What Brock is doing to overcome spike in STI rates amongst university students

Photo by Reproductive Health Supplies Coalition on Unsplash

Every year, Brock welcomes thousands of new students to campus, with each student excited to enter into a new academic atmosphere. Although emerging into a new space can be an exhilarating time for students, it is equally as important to stay safe and educated during the excitement and, for young adults, one of the most important things to stay updated on is sexual health information, as well as the resources that one’s school provides to avoid any sexually transmitted infections (STI’s). 

Staying educated on such matters is especially important today, as STI rates in Canada have seen a significant increase in the last decade. In 2018, Canada saw a total of 117,008 chlamydia cases, 30,874 gonorrhea cases and 6,281 syphilis cases. More than 76.1 per cent of chlamydia cases were seen in individuals under the age of 30, while 56.3 per cent of gonorrhea cases and 37.8 per cent of syphilis cases were seen in the same age group.

Similar statistics are seen in the United States as well, where the highest number of STIs are reported to be from college-aged students, with 1 in 2 people likely having contracted an STI by the age of 25. 70 per cent of individuals who contract STIs are likely to be asymptomatic, which makes being educated on the matter, and getting tested regularly, especially important.

At Brock, students are advised to stay updated on all matters related to sexual health to protect both themselves and any potential partners. According to Julie Fennel, health promoter at Brock, some of the major factors contributing to a rise in STI cases at Brock is students’ lack of knowledge. Many students do not understand the importance of using condoms, nor the difference between viral and bacterial STIs.

“A bacterial STI can be managed or eliminated by medication, whereas a viral STI can be managed by medication. What students don’t recognize is that some things you can’t take a pill for and it will just go away,” said Fennell.

In addition to this, many students are unaware that STIs can also be exchanged through oral intercourse.

To further understand STIs,  the importance of getting tested, and taking care of one’s body, students should use one of Brock’s many resources relating to sexual health.

“We have a nurse practitioner and doctors on campus that are quite comfortable with sitting down and having conversations with students about the best contraceptives for them,” said Fennell.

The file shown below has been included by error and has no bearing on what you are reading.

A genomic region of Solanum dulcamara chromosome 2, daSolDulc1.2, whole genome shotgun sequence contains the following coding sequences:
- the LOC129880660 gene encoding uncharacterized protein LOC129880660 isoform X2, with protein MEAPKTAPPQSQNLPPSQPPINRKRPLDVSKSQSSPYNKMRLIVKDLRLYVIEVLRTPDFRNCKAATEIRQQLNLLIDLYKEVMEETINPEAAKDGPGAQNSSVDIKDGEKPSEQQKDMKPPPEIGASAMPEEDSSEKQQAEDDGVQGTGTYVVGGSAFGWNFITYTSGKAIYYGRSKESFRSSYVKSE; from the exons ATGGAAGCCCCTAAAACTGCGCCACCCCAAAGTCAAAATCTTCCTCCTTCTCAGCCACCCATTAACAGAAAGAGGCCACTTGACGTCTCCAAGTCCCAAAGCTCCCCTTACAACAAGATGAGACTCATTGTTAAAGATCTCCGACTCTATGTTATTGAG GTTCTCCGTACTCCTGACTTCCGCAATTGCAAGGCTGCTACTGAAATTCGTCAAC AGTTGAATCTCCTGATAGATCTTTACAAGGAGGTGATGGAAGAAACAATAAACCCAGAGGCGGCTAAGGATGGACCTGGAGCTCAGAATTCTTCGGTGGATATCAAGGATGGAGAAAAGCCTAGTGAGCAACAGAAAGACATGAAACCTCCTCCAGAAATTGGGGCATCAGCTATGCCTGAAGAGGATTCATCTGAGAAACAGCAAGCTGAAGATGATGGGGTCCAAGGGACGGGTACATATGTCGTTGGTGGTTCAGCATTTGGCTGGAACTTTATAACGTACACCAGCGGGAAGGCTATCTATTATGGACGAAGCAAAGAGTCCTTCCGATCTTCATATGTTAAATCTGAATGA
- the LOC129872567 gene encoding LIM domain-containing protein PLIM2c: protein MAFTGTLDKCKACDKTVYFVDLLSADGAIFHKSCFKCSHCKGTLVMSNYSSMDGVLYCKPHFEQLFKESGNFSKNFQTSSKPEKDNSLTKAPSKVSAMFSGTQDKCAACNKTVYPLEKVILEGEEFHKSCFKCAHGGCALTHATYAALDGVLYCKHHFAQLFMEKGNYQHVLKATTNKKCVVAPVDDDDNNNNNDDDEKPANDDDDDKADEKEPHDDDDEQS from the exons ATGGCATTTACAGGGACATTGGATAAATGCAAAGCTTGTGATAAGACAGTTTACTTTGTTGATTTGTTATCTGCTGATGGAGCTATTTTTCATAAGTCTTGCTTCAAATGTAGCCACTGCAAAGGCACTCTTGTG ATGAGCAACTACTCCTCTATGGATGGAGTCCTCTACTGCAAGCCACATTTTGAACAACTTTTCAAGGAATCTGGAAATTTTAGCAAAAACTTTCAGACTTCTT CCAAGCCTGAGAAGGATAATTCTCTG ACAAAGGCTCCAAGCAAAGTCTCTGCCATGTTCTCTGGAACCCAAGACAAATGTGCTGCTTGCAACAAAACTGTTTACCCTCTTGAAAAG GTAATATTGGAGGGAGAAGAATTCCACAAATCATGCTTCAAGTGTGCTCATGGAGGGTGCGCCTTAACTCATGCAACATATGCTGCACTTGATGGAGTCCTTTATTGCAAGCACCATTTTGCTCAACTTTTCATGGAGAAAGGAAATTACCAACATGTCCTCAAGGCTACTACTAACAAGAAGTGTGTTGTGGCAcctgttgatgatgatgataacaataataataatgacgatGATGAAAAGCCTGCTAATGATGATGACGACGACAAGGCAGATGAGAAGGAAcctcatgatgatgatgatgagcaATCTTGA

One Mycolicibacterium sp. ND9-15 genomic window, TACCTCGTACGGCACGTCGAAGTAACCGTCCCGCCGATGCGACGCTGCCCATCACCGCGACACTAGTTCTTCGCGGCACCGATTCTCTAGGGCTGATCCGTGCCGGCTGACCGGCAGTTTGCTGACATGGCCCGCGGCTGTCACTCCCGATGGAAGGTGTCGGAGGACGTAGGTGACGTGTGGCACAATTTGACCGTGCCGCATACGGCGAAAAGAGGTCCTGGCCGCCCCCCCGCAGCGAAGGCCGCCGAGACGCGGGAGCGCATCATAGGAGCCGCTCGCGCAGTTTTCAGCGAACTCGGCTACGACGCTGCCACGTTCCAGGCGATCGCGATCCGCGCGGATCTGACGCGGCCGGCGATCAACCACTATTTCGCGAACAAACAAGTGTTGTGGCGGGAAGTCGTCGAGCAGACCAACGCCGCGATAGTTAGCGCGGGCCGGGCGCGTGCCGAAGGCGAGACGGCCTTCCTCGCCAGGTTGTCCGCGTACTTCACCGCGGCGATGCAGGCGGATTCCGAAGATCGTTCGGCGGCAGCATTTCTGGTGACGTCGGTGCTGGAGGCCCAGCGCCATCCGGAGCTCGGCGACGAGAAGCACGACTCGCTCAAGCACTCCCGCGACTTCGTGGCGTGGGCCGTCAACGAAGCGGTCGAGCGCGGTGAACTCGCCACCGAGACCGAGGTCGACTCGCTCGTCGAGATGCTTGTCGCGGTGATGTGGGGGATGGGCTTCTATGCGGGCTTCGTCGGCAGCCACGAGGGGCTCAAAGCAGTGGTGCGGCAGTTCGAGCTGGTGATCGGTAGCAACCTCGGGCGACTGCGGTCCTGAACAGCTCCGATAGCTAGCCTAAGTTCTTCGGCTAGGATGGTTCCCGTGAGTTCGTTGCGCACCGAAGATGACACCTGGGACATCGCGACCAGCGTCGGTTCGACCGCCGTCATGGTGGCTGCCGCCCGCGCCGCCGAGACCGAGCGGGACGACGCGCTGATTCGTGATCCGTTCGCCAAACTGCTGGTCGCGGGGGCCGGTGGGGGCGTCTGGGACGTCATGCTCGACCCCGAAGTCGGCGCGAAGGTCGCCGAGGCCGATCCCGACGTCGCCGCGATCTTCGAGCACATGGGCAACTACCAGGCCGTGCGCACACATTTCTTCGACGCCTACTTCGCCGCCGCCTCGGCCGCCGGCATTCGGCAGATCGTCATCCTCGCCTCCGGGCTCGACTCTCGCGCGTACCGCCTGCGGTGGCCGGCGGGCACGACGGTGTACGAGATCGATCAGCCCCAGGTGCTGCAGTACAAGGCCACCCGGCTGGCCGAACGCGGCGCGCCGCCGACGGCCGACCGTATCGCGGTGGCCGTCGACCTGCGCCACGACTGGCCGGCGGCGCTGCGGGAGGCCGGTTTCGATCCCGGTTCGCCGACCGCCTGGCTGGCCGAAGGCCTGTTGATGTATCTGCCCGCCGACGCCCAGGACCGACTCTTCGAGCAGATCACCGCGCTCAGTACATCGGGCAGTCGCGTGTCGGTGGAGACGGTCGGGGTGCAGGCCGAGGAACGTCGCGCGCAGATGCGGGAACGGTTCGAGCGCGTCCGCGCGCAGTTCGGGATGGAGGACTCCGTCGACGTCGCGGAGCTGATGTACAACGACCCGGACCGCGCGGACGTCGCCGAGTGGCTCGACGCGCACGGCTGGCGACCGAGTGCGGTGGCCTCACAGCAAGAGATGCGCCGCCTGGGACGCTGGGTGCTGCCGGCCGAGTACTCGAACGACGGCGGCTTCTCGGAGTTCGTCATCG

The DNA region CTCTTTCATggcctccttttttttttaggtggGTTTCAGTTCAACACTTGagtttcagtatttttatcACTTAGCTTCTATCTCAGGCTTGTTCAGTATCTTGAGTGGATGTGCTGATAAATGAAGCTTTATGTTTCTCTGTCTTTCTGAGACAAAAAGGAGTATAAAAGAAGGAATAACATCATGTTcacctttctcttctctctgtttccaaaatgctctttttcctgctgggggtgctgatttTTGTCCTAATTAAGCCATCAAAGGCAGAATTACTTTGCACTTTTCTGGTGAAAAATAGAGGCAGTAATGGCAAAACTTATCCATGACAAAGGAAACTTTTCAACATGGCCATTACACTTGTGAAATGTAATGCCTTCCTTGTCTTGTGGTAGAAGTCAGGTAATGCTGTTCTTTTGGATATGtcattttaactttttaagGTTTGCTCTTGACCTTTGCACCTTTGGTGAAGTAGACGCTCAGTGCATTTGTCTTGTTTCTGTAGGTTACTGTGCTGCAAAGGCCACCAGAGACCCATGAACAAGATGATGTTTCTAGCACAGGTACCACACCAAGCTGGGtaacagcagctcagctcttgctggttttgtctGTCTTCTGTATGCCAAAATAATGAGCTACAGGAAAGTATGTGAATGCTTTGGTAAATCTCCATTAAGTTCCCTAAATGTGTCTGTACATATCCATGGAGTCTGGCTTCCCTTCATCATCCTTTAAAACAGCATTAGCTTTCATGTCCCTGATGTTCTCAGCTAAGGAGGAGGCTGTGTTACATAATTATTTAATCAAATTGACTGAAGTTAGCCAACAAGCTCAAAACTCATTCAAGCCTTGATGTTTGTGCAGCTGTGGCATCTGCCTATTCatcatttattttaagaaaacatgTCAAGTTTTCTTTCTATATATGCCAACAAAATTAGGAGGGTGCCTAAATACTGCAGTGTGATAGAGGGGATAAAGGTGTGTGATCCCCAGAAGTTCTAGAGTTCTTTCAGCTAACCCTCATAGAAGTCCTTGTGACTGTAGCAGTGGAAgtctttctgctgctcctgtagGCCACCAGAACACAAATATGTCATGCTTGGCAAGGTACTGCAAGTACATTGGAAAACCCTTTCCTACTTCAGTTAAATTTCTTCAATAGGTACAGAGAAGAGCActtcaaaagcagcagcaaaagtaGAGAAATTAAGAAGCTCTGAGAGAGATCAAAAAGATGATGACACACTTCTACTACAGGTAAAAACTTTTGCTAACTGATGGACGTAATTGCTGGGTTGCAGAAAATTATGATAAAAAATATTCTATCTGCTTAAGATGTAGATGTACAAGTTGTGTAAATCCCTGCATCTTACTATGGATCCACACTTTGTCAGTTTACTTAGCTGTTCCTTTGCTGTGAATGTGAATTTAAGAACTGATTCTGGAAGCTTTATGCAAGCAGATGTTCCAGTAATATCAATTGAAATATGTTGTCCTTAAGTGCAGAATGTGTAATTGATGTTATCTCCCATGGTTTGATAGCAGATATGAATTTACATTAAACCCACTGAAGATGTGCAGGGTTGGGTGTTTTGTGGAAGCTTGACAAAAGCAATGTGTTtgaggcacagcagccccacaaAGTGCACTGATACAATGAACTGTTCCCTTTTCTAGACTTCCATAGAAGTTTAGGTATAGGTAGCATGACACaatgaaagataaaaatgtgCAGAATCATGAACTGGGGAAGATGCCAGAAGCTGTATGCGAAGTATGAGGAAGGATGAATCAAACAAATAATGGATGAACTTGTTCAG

To make an appointment to speak about any sexual health-related questions, students are free to contact Nurse Stephanie Maccormack at 905-688-5550 ext. 3243 or email smaccormack@brocku.ca

In addition to this, students can visit the Wellness HUB on Thursdays anytime between 12 p.m to 3:30 p.m for free and confidential testing. Students can also explore several short and informative videos on contraception on Brock’s sexual health information page here.

“It’s really important because the quicker and easier you make testing, the more students will take advantage of it and care for their health,” said Fennell. “Caring for their own health is caring for all of their partners’ health as well.”

In addition to providing informative appointments and free testing, Brock also offers support services for students who identify as sex workers, which students can find more information on here.

Students are asked to always be aware of the prospect of a sexually transmitted disease. Getting regularly tested is the first step in the right direction.

“Be aware that STIs are out there and they can be contracted, and be aware of what a healthy relationship is and don’t feel pressured,” said Fennell.
For more information on sexual health services being offered at Brock, be sure to visit the Sexual Health Information section on Brock’s Student Wellness and Accessibility site. To stay updated further on sexual health-related workshops or services being provided, be sure to check out the Brock SWAC Instagram.

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